In this story, we see the Ethiopian being reconciled to God as he comes to understand the identity of Jesus and commits his life to him as evidenced by his baptism.
And we also see all kinds of barriers that divide people being broken down between Philip and the Ethiopian, leading to them being reconciled to each other.
There are racial barriers, and barriers of social class, and cultural barriers that all are crossed over in order for the Ethiopian to understand the message of the gospel and experience the unity of being brothers in the faith with Philip.
In our country today, there is so much division and so much need for the good news of the gospel of reconciliation. We have all the barriers that Philip and the Ethiopian had, plus we have political polarization that is dividing people like I’ve never seen before.
I’m grateful that we have such a diverse group of people here at DRPC, which to me is a sign that God’s power has worked in our midst over the years, reconciling people from different backgrounds and different perspectives to God and to one another.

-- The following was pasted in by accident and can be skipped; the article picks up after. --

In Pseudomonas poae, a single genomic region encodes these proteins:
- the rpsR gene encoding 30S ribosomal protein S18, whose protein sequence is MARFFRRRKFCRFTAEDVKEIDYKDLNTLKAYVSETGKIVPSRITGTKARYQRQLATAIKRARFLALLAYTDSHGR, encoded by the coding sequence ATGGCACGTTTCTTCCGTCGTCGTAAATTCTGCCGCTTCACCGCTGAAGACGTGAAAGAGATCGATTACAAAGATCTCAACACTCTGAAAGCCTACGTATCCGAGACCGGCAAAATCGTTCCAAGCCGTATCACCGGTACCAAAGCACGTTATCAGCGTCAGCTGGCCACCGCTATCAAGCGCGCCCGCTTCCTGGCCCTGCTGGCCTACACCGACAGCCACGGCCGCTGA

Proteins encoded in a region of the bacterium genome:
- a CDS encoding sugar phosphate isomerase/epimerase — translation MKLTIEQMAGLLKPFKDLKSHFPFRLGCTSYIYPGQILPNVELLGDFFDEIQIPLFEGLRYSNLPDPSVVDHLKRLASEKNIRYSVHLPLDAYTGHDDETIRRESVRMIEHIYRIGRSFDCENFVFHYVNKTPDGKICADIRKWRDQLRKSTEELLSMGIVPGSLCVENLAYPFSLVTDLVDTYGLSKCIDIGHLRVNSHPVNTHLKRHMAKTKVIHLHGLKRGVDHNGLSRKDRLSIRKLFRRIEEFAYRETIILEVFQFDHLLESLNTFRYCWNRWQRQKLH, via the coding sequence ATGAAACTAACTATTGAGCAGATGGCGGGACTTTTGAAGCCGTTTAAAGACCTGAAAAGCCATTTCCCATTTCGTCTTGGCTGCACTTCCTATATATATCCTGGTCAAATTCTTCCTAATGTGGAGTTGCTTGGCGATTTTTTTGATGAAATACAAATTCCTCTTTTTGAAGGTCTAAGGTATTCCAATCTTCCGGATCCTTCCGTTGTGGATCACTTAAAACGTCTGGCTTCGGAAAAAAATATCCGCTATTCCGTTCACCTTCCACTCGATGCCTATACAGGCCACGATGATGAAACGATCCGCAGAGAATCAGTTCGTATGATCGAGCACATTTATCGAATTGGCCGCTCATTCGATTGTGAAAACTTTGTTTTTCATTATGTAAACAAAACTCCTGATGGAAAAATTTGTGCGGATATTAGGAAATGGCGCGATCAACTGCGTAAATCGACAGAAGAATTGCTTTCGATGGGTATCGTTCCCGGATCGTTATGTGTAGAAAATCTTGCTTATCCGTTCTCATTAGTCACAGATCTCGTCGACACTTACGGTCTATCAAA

And now more than ever, our congregation along with the entire Church needs to be at the forefront of joining God in working towards racial reconciliation and so many other things that divide people and cause hostility and prejudice.
The third thing that I’d like to point out has to do with the first part of that verse from Acts 1:8 that I read a bit ago. And it’s that the Holy Spirit plays a big role in carrying out God’s mission in the world.
I know that we Mennonites squirm a little when we hear the phrase “Holy Spirit”. As I think I’ve mentioned before, we’re a lot more comfortable with the other two members of the Trinity, especially Jesus.
But I think it wouldn’t hurt if we opened ourselves up a little more to the possibility of the movement of the Holy Spirit in our midst. I mean, the Holy Spirit is really just the ongoing presence of Jesus that Jesus promised to leave us before he left this earth.
If we read through the book of Acts, we see that there are some incredible things that God does to break down barriers, to soften people’s hearts, to show the power of love at work.
In fact, some people think that the book of Acts should be called “The Acts of the Holy Spirit” instead of “The Acts of the Apostles”. Maybe we should just combine the two.